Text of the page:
Located on a quiet residential street in Redcliff, Alberta, St. Ambrose Anglican Church is distinguished by its buttressed brick masonry exterior, steeply-pitched gable roof and pointed arch windows. These characteristics strongly identify the 1914 church with the Gothic Revival style popular in the Victorian era for ecclesiastical architecture in England, a style also eagerly adopted by Anglican, Presbyterian, Methodist and Congregational churches across Canada. Unlike many churches, though, St. Ambrose was modelled on small Anglican parish churches in England and is a variant of the Gothic Revival style seldom found in Alberta.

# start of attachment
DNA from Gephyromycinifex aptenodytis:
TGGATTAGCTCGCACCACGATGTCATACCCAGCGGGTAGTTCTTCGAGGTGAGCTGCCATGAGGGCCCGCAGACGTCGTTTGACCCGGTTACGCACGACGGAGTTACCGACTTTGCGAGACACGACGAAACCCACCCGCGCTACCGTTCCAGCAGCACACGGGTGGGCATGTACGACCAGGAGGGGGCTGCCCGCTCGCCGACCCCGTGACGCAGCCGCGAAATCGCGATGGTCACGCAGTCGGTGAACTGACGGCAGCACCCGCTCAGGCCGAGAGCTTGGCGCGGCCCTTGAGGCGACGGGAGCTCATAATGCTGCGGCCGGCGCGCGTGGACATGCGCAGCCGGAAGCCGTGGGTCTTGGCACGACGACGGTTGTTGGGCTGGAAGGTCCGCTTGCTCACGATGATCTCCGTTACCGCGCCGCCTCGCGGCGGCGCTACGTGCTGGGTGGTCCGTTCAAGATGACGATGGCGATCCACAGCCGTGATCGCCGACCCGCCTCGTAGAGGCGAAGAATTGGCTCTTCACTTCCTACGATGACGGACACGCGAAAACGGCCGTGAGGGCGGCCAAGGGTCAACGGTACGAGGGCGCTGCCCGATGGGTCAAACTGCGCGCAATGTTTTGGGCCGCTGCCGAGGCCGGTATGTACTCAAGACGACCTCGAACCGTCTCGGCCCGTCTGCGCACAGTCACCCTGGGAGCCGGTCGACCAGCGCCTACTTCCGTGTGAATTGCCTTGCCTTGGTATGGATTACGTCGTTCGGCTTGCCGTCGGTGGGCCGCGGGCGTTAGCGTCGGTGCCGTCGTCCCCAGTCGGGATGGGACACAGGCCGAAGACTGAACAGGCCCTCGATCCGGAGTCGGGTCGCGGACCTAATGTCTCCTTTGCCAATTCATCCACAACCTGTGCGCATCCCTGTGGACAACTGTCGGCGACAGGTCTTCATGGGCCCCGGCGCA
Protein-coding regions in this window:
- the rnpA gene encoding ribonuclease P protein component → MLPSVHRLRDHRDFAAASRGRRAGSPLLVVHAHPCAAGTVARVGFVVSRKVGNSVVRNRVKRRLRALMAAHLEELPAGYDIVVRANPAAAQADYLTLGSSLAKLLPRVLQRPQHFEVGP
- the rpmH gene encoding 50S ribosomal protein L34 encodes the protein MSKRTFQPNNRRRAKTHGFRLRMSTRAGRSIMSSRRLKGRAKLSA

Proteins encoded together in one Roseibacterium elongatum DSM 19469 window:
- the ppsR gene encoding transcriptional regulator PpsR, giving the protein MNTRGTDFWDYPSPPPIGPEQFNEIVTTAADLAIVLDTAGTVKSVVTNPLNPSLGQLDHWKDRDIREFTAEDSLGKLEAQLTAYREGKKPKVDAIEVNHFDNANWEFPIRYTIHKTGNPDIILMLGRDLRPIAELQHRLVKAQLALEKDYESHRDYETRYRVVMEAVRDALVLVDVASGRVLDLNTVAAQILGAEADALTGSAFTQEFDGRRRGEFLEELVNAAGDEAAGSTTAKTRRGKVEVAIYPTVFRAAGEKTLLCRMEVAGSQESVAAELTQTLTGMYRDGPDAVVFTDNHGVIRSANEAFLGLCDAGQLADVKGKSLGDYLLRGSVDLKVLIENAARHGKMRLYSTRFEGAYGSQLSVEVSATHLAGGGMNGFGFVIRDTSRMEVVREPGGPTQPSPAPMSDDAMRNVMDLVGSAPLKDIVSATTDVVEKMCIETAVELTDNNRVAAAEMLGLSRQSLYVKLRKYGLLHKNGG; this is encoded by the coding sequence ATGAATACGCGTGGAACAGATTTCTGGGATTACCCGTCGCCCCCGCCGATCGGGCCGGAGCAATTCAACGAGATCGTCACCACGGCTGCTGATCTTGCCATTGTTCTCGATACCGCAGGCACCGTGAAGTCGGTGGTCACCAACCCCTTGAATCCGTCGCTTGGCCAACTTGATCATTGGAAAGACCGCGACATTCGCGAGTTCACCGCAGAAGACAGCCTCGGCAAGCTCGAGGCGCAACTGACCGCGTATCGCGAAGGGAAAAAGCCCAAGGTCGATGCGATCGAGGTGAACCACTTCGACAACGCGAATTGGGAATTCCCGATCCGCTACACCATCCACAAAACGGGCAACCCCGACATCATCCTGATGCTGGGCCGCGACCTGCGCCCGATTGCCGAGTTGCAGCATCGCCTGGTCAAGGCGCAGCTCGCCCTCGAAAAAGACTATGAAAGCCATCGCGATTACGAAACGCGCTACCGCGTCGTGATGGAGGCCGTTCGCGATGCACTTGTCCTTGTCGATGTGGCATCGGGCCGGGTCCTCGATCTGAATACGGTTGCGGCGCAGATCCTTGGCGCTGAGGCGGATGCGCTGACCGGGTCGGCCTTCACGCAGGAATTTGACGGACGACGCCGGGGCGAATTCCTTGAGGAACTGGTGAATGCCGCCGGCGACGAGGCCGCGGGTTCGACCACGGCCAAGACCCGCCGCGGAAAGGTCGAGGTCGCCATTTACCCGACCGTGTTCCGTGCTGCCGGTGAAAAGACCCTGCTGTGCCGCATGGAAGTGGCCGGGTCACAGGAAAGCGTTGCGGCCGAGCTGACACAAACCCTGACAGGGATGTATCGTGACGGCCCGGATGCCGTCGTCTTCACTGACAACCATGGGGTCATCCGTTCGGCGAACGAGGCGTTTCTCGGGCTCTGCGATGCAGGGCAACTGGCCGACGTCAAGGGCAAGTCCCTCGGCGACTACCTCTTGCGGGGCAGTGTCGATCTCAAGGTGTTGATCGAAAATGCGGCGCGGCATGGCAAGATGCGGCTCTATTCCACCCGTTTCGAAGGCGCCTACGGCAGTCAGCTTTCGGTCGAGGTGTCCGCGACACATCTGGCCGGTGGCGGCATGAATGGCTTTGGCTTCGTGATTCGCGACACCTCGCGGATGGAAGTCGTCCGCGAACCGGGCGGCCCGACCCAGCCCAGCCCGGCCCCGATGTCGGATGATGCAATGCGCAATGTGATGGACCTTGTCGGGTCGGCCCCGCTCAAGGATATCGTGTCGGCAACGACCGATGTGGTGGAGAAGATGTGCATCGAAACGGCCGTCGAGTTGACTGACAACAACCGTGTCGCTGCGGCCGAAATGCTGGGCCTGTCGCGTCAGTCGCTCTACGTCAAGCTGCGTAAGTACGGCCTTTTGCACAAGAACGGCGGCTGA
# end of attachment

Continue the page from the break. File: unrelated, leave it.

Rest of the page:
St. Ambrose’s architecture hearkens back to England but the building’s local roots are evident in the “clinker brick” masonry exterior, an overfired brick with distinctive irregular or lumpy shapes and striking colour variations. Clinker brick resulted from high firing temperatures in the kiln which caused the clay to partly vitrify or melt, sometimes to the point where clumps of bricks would fuse together and had to be broken apart. This lack of uniformity was appreciated for its decorative qualities and the clinker brick at St. Ambrose was produced at the Redcliff Brick and Coal Company just blocks away. The combination of far-reaching colonial stylistic influences and distinctive local materials contributed to the church’s designation as a Provincial Historic Resource in 2008.